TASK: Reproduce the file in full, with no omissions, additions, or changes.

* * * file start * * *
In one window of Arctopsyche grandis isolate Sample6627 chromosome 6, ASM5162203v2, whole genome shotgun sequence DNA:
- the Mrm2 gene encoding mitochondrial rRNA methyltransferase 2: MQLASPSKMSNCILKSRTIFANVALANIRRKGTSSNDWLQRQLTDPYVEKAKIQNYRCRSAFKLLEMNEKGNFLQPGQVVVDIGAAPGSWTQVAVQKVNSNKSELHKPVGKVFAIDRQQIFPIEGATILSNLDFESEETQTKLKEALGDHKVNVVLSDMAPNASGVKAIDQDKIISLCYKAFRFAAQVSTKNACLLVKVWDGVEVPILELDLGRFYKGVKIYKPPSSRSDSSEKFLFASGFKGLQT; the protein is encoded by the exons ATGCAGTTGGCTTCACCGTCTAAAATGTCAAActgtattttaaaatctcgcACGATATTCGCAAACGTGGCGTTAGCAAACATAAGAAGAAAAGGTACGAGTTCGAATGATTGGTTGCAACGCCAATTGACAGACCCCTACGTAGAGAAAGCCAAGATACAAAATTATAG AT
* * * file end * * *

In one window of Arctopsyche grandis isolate Sample6627 chromosome 6, ASM5162203v2, whole genome shotgun sequence DNA:
- the Mrm2 gene encoding mitochondrial rRNA methyltransferase 2: MQLASPSKMSNCILKSRTIFANVALANIRRKGTSSNDWLQRQLTDPYVEKAKIQNYRCRSAFKLLEMNEKGNFLQPGQVVVDIGAAPGSWTQVAVQKVNSNKSELHKPVGKVFAIDRQQIFPIEGATILSNLDFESEETQTKLKEALGDHKVNVVLSDMAPNASGVKAIDQDKIISLCYKAFRFAAQVSTKNACLLVKVWDGVEVPILELDLGRFYKGVKIYKPPSSRSDSSEKFLFASGFKGLQT; the protein is encoded by the exons ATGCAGTTGGCTTCACCGTCTAAAATGTCAAActgtattttaaaatctcgcACGATATTCGCAAACGTGGCGTTAGCAAACATAAGAAGAAAAGGTACGAGTTCGAATGATTGGTTGCAACGCCAATTGACAGACCCCTACGTAGAGAAAGCCAAGATACAAAATTATAG AT